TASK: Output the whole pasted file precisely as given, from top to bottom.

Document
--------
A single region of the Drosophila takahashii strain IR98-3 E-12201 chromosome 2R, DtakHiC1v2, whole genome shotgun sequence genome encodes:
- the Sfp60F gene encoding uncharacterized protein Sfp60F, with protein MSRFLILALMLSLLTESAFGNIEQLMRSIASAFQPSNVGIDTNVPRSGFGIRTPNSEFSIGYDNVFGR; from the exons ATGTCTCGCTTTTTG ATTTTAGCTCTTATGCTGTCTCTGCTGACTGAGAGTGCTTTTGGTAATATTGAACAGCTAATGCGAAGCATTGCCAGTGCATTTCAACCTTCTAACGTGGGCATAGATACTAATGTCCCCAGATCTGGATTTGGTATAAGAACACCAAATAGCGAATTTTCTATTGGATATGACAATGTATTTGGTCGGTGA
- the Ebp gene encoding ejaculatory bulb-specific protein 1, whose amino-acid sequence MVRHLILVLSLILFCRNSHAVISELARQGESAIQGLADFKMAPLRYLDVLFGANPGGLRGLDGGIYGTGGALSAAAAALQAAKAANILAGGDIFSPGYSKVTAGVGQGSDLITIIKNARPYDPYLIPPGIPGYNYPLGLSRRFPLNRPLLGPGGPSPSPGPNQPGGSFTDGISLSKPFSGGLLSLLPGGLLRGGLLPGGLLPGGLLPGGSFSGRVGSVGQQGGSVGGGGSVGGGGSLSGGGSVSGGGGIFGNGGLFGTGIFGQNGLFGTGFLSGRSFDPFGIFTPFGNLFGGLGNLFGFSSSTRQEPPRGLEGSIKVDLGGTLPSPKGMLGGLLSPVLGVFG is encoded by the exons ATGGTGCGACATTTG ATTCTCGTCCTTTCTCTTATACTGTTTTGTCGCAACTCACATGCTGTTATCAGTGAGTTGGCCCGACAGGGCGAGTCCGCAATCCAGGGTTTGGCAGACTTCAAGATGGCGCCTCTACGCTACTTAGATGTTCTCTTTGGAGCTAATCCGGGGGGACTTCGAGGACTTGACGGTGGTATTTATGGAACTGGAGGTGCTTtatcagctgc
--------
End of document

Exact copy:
A single region of the Drosophila takahashii strain IR98-3 E-12201 chromosome 2R, DtakHiC1v2, whole genome shotgun sequence genome encodes:
- the Sfp60F gene encoding uncharacterized protein Sfp60F, with protein MSRFLILALMLSLLTESAFGNIEQLMRSIASAFQPSNVGIDTNVPRSGFGIRTPNSEFSIGYDNVFGR; from the exons ATGTCTCGCTTTTTG ATTTTAGCTCTTATGCTGTCTCTGCTGACTGAGAGTGCTTTTGGTAATATTGAACAGCTAATGCGAAGCATTGCCAGTGCATTTCAACCTTCTAACGTGGGCATAGATACTAATGTCCCCAGATCTGGATTTGGTATAAGAACACCAAATAGCGAATTTTCTATTGGATATGACAATGTATTTGGTCGGTGA
- the Ebp gene encoding ejaculatory bulb-specific protein 1, whose amino-acid sequence MVRHLILVLSLILFCRNSHAVISELARQGESAIQGLADFKMAPLRYLDVLFGANPGGLRGLDGGIYGTGGALSAAAAALQAAKAANILAGGDIFSPGYSKVTAGVGQGSDLITIIKNARPYDPYLIPPGIPGYNYPLGLSRRFPLNRPLLGPGGPSPSPGPNQPGGSFTDGISLSKPFSGGLLSLLPGGLLRGGLLPGGLLPGGLLPGGSFSGRVGSVGQQGGSVGGGGSVGGGGSLSGGGSVSGGGGIFGNGGLFGTGIFGQNGLFGTGFLSGRSFDPFGIFTPFGNLFGGLGNLFGFSSSTRQEPPRGLEGSIKVDLGGTLPSPKGMLGGLLSPVLGVFG is encoded by the exons ATGGTGCGACATTTG ATTCTCGTCCTTTCTCTTATACTGTTTTGTCGCAACTCACATGCTGTTATCAGTGAGTTGGCCCGACAGGGCGAGTCCGCAATCCAGGGTTTGGCAGACTTCAAGATGGCGCCTCTACGCTACTTAGATGTTCTCTTTGGAGCTAATCCGGGGGGACTTCGAGGACTTGACGGTGGTATTTATGGAACTGGAGGTGCTTtatcagctgc